I enjoy all of Steve’s work. I know him through my connection with Bo Mattingly on statewide radio. Graves mentors both Bo and myself. I learn in his presence, and even more if I read his work.
His latest book, Flourishing, is not prose. It’s simple truths (based in scripture), one after another. That’s a compliment, not a criticism.
I first met Steve in the early days of Hawgs Illustrated when I walked to a pizza place on the Fayetteville square. I had a stack of page proofs in my hand when Steve stuck out his hand with an introduction.
Steve was already flourishing. I was just trying to learn, as it says in the title of his book, why some people thrive and others just survive. I didn’t know it, but I was doing what he suggests deep in the book, just put one good practice on top of another and keep working.
There are no “scratch and win” plans for life and no silver bullets. But it took me years to understand why it was slowly turning my way.
I learned that over time. Steve clarified in his book, also explaining that you must be intentional in your pursuit of abundant life.
When you read Steve’s work, you see why coaches like Mike Anderson, Bret Bielema, Dave Van Horn, and so many others at the UA have things pointed in the right direction, to the point of flourishing.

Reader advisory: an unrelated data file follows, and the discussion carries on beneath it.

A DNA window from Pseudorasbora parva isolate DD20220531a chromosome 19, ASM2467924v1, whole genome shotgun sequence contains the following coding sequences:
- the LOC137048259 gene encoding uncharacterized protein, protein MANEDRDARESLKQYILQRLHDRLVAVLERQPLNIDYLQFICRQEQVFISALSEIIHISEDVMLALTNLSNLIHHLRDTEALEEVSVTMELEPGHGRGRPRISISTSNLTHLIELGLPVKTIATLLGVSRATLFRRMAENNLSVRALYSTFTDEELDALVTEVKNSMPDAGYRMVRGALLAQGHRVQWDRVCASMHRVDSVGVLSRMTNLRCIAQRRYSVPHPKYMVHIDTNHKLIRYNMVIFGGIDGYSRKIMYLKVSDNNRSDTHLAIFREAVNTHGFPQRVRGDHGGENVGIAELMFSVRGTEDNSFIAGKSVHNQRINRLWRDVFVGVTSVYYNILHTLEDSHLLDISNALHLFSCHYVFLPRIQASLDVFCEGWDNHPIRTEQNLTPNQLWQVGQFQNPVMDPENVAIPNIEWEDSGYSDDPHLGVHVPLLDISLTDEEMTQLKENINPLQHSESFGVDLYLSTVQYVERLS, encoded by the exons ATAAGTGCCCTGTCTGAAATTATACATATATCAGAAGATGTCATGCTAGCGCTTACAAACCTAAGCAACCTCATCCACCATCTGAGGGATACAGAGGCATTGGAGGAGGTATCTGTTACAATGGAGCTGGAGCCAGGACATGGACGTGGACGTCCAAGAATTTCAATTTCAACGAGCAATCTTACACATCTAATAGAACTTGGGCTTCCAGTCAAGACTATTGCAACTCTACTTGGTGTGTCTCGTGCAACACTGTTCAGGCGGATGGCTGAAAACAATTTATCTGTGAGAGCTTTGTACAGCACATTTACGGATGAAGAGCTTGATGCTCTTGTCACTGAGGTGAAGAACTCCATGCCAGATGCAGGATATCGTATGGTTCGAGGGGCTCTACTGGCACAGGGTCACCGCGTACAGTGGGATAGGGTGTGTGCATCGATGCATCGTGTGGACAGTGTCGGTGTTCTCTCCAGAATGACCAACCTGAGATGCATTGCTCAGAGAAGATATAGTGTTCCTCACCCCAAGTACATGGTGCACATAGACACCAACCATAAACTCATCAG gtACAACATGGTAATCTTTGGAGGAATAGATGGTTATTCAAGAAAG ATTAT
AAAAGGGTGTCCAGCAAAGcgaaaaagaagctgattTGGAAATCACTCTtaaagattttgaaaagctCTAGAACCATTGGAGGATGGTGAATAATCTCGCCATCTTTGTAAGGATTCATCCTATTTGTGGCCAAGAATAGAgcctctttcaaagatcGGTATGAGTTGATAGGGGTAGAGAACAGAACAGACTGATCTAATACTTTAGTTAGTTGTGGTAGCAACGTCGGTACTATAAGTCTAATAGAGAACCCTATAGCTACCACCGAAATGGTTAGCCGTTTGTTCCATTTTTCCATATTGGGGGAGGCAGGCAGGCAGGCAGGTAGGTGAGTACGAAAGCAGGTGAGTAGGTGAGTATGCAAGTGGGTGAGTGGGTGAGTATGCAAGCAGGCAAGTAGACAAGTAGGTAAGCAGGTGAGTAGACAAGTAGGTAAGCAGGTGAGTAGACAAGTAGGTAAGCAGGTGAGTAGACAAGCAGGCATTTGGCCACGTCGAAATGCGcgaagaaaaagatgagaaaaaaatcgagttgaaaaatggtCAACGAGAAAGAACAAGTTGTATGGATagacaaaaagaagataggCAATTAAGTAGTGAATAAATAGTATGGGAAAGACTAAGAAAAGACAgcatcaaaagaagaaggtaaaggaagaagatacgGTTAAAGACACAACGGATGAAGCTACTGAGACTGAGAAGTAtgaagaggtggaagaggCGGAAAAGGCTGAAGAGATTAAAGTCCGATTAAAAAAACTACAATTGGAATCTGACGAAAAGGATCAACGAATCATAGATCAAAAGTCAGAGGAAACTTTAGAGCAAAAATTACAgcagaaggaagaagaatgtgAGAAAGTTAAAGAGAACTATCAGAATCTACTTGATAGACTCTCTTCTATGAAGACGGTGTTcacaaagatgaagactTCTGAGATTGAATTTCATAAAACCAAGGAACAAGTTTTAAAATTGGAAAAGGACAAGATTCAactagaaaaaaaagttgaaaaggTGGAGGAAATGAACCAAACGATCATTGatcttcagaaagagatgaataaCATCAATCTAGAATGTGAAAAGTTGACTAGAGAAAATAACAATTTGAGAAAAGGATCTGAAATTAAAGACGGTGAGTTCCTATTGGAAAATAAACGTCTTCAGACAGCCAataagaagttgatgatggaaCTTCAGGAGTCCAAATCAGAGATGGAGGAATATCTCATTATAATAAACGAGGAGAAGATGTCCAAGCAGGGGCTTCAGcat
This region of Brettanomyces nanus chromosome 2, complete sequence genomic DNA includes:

It’s not just one thing. It’s everything. They have methods for everything they do that make them flourish. They were actually flourishing before the results proved it.
I knew Bielema had football on the right track before the Hogs thrashed LSU, Ole Miss and Texas by 78-7. I knew Anderson had it right before the basketball team went on a 6-1 tear with four road victories. It was clear that Van Horn was flourishing before he took the Hogs to 12 straight NCAA tournaments. They do things right every day.
I’ve seen it in the great Razorback players that I admired. Guys like George Wilson, James McCann and Marvin Delph are among my favorites. They managed their lives in a wonderful way, with their faith shining through day after day.
It was disappointing when I read the Twitter outburst from TQ Coleman in regards to Bielema, obviously now his former coach. Coleman was told to work out after the traditional pro day after becoming ineligible last fall.
There was a suggestion that Bielema is not a player’s coach and anything could be further from the truth. He stands behind players that earn their way and flourish. Coleman was granted a chance to work out for NFL scouts afterwards. Not surprisingly, none were interested. They knew without any tests that Coleman, short and slow, was not worth a tryout.
Why? There’s a track record. There was nothing in his past that suggests he can flourish. A temper tantrum in the locker room later is more evidence that Coleman will not flourish. I’d recommend a book, but I’d probably just get blasted on Twitter.